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Pflegemarkt: drohendem Arbeitskräftemangel kann entgegengewirkt werden


  • Erika Schulz


The rise in the number of old and very old persons, contingent on demographic factors, and the substantial reduction in the number of people of working age present a major challenge to the care industry. Although many of those needing care today are looked after by family members at home, they are increasingly reliant on the support of out-patient care services for this often physically demanding and mentally stressful task. Consequently, these people frequently need to be looked after in care homes. 630,000 staff were employed full-time in the long-term care workforce in 2009. Taking into consideration the demographic development, and if the percentage of people in the population needing care and the percentage of care workers in the labor force both remain constant, then we can expect a large gap in the labor market for long-term care workers. For purely demographic reasons, this gap will reach about 670,000 to one million care workers by 2050. However, this development is not inevitable. On the one hand, measures to increase labor supply, such as higher immigration, a rise in the full-employment rate, workers remaining in the care labor market longer, and maximizing the attractiveness of the nursing profession for men, might counteract this development. On the other hand, the need for care might rise less than pure demographic calculations suggest through changed attitudes to health, medical advances, and increased rehabilitation and prevention measures. If it were possible to shift the care rate by 5 years in older age groups, the gap in the care market would close significantly. Die demographisch bedingte Zunahme alter und sehr alter Personen, verbunden mit der deutlichen Verringerung der Personen im erwerbsfähigen Alter, stellt für den Bereich der Pflege eine große Herausforderung dar. Ein Großteil der Pflegebedürftigen wird zwar heute durch Familienangehörige zu Hause betreut, die jedoch bei dieser häufig körperlich schweren und psychisch belastenden Tätigkeit in zunehmendem Maße auf die Unterstützung durch ambulante Pflegedienste angewiesen sind. Oftmals wird eine Betreuung im Pflegeheim erforderlich. Insgesamt waren im Jahr 2009 630 000 Vollzeitkräfte im Bereich der Langzeitpflege beschäftigt. Betrachtet man allein die demographische Entwicklung und hält einerseits den Anteil der Pflegebedürftigen an der Bevölkerung und andererseits die Anteile der in der Pflege Beschäftigten an den Erwerbspersonen konstant, dann ist mit einer großen Lücke auf dem Arbeitsmarkt im Bereich der Langzeitpflege zu rechnen. Im Jahr 2050 könnten rein demographisch bedingt circa 670 000 bis eine Million Arbeitskräfte fehlen. Diese Entwicklung muss jedoch nicht zwangsläufig eintreten. Zum einen könnten Maßnahmen zur Erhöhung des Arbeitskräfteangebots - wie etwa verstärkte Zuwanderungen, eine Erhöhung der Vollzeiterwerbstätigenquote, ein längeres Verbleiben im Pflegearbeitsmarkt und die Erhöhung der Attraktivität des Pflegeberufes auch für Männer - dem entgegenwirken. Zum anderen könnten die Pflegebedarfe durch ein anderes Gesundheitsverhalten, medizinischen Fortschritt sowie verstärkte Rehabilitations- und Präventionsmaßnahmen weniger stark steigen, als rein demographisch errechnet. Würde es gelingen, die Pflegeraten um fünf Jahre in höhere Altersjahre zu verschieben, dann würde sich die Lücke auf dem Pflegemarkt merklich reduzieren.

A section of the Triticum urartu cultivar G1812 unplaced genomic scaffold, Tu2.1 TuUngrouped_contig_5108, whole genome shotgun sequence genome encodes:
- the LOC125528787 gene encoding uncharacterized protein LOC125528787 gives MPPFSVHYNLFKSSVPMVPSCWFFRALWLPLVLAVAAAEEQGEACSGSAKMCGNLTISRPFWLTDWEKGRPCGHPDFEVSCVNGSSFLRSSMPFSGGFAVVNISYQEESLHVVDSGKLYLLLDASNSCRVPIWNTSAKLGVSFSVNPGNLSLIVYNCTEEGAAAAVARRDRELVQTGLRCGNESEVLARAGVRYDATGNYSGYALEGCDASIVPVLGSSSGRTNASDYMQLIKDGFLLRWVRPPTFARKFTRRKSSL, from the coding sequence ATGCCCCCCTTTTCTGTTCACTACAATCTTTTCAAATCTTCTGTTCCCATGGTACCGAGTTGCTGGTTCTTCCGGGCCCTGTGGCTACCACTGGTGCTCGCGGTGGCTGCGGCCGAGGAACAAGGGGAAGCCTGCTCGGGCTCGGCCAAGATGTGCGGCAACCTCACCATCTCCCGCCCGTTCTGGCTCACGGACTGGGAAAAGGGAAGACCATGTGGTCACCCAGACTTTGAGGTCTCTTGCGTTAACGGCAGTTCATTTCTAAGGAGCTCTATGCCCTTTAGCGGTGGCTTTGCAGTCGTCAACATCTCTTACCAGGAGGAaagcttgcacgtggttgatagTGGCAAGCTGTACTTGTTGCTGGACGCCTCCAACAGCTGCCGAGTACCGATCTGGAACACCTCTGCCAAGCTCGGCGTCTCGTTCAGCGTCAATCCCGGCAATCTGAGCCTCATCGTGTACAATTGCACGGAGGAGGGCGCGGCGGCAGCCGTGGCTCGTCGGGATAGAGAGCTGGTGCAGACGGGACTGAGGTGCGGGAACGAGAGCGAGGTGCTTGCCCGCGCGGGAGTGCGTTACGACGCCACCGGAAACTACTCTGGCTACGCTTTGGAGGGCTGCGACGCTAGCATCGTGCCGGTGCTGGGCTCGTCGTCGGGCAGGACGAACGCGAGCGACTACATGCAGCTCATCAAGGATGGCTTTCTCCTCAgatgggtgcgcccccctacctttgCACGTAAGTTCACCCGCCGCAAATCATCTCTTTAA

Suggested Citation

  • Erika Schulz, 2012. "Pflegemarkt: drohendem Arbeitskräftemangel kann entgegengewirkt werden," DIW Wochenbericht, DIW Berlin, German Institute for Economic Research, vol. 79(51/52), pages 3-17.
  • Handle: RePEc:diw:diwwob:79-51-1

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    Cited by:

    1. Schulz, Erika & Geyer, Johannes, 2013. "Societal Change, Care Need and Long-Term Care Workforce in Selected European Countries," EconStor Preprints 128602, ZBW - German National Library of Economics.
    2. Schulz, Erika, 2013. "Ageing, Care Need and Long-Term Care Workforce in Germany," EconStor Preprints 128597, ZBW - German National Library of Economics.

    More about this item


    Long-term care workforce; labor market; persons in need of care; . - demographic development; prevalence of care need;

    JEL classification:

    • J11 - Labor and Demographic Economics - - Demographic Economics - - - Demographic Trends, Macroeconomic Effects, and Forecasts
    • J12 - Labor and Demographic Economics - - Demographic Economics - - - Marriage; Marital Dissolution; Family Structure
    • I11 - Health, Education, and Welfare - - Health - - - Analysis of Health Care Markets
    • I12 - Health, Education, and Welfare - - Health - - - Health Behavior


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